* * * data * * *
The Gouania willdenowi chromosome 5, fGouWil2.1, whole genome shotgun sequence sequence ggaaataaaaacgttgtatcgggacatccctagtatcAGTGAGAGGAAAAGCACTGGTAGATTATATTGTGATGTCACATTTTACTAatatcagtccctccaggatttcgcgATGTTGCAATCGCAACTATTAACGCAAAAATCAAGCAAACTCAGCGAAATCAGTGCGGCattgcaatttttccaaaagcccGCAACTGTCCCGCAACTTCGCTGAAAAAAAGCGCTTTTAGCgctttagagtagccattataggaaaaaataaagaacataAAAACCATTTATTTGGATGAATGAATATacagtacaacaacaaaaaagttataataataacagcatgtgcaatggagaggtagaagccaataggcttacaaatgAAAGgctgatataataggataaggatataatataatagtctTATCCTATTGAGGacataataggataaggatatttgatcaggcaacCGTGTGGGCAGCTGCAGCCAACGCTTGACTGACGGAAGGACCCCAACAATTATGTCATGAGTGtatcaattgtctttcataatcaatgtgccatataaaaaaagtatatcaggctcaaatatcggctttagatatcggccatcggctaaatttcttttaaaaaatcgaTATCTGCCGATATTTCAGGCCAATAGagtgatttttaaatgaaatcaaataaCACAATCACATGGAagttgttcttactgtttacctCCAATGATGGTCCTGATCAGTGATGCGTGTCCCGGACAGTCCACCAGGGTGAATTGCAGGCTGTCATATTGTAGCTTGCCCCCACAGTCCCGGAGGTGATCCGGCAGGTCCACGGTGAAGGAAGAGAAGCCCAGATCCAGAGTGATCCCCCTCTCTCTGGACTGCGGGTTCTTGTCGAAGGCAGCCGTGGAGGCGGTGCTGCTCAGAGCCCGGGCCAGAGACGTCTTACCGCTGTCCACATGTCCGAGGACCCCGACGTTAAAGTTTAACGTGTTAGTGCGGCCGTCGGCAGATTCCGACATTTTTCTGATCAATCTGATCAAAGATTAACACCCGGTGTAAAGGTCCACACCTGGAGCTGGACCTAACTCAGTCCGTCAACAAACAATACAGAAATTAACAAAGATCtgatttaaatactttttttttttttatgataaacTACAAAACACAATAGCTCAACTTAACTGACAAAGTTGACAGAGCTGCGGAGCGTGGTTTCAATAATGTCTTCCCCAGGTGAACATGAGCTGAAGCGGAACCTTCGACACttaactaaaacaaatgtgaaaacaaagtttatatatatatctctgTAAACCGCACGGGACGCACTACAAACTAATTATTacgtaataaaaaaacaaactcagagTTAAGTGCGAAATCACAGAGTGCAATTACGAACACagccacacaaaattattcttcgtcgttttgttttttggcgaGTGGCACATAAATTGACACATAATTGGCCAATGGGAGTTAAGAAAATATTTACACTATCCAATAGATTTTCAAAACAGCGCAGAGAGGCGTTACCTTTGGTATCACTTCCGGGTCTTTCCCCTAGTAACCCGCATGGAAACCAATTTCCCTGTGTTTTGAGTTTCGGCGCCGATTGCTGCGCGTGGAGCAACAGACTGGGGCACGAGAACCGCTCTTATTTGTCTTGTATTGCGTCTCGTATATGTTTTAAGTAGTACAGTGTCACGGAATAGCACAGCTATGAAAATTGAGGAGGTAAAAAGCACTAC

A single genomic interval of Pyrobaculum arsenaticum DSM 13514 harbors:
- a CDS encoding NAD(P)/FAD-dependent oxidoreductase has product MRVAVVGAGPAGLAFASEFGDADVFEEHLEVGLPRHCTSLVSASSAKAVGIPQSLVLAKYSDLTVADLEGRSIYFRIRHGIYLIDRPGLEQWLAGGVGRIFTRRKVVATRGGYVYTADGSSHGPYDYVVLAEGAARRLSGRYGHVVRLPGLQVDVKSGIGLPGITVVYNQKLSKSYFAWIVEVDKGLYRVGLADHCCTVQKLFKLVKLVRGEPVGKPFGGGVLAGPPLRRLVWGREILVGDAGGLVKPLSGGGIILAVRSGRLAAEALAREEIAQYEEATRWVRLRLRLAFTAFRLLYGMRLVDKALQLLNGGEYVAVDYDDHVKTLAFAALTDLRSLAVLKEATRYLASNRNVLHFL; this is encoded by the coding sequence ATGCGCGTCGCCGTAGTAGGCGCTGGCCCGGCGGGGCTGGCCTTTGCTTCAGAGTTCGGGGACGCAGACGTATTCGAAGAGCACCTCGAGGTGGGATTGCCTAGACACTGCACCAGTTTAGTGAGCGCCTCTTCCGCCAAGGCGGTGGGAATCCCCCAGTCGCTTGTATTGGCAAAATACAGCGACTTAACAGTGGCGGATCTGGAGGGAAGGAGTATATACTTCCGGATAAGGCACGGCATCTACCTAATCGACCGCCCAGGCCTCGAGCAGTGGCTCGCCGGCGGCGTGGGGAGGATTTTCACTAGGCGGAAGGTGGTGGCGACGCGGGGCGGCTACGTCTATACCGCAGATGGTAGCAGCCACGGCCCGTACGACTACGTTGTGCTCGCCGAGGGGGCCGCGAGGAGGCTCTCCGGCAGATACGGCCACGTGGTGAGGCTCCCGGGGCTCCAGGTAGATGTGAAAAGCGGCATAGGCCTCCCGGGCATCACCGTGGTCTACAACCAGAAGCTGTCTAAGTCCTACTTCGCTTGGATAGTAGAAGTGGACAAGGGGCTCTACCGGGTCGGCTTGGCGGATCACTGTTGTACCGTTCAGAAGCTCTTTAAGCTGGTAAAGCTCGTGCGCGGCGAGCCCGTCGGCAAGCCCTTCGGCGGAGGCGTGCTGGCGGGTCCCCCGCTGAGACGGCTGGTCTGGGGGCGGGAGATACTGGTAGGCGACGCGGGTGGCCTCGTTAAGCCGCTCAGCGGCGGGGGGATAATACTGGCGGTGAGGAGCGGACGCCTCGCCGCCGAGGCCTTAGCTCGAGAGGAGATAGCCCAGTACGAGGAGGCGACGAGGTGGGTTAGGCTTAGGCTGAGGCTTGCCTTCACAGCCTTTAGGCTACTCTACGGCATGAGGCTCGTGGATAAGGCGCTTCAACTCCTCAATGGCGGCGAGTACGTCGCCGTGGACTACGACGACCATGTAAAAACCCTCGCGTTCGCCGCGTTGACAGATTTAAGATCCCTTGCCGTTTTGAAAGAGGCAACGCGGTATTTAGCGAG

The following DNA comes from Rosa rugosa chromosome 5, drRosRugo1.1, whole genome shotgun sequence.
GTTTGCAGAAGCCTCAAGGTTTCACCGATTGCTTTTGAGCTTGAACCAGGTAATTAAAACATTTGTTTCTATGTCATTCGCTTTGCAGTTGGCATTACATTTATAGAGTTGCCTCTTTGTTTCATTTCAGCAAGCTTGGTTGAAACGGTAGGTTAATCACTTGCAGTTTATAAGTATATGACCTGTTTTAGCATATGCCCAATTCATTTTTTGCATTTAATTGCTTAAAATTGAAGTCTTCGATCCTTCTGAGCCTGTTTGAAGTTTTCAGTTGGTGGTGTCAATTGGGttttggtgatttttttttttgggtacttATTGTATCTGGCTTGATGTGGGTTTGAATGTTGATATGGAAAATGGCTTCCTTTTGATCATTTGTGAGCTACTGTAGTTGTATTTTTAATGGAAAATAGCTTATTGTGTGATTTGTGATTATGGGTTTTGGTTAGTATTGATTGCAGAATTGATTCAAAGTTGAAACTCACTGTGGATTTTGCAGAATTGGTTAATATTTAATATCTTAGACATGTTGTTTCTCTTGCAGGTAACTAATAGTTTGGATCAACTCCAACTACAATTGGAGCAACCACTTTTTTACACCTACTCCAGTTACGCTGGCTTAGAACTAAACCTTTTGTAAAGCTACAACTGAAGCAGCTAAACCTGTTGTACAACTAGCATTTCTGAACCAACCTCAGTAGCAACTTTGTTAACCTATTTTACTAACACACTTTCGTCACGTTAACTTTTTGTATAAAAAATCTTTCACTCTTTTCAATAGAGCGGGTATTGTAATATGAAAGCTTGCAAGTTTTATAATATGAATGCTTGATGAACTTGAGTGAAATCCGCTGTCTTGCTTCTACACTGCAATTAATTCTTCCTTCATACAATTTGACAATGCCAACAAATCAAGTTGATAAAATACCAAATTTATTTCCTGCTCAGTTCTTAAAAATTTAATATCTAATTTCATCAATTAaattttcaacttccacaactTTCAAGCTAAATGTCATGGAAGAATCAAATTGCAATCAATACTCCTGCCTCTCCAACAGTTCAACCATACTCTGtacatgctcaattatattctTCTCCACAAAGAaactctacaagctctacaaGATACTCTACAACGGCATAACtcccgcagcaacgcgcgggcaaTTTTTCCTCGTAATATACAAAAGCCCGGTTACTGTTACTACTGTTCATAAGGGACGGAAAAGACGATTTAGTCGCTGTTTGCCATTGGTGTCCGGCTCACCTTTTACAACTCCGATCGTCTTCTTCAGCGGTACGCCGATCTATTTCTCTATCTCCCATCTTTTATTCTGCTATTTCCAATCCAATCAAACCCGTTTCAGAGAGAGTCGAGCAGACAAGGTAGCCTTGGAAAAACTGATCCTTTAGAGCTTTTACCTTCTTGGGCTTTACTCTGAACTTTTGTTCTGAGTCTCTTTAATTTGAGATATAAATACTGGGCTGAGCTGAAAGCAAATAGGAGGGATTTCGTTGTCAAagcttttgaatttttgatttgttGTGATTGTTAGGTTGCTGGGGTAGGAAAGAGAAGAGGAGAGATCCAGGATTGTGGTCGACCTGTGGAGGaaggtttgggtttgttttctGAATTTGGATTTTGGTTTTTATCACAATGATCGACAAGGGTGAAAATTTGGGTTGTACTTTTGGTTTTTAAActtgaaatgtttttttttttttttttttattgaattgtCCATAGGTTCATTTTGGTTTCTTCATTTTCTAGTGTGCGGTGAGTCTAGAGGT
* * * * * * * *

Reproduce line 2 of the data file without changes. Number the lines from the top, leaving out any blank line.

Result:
A single genomic interval of Pyrobaculum arsenaticum DSM 13514 harbors: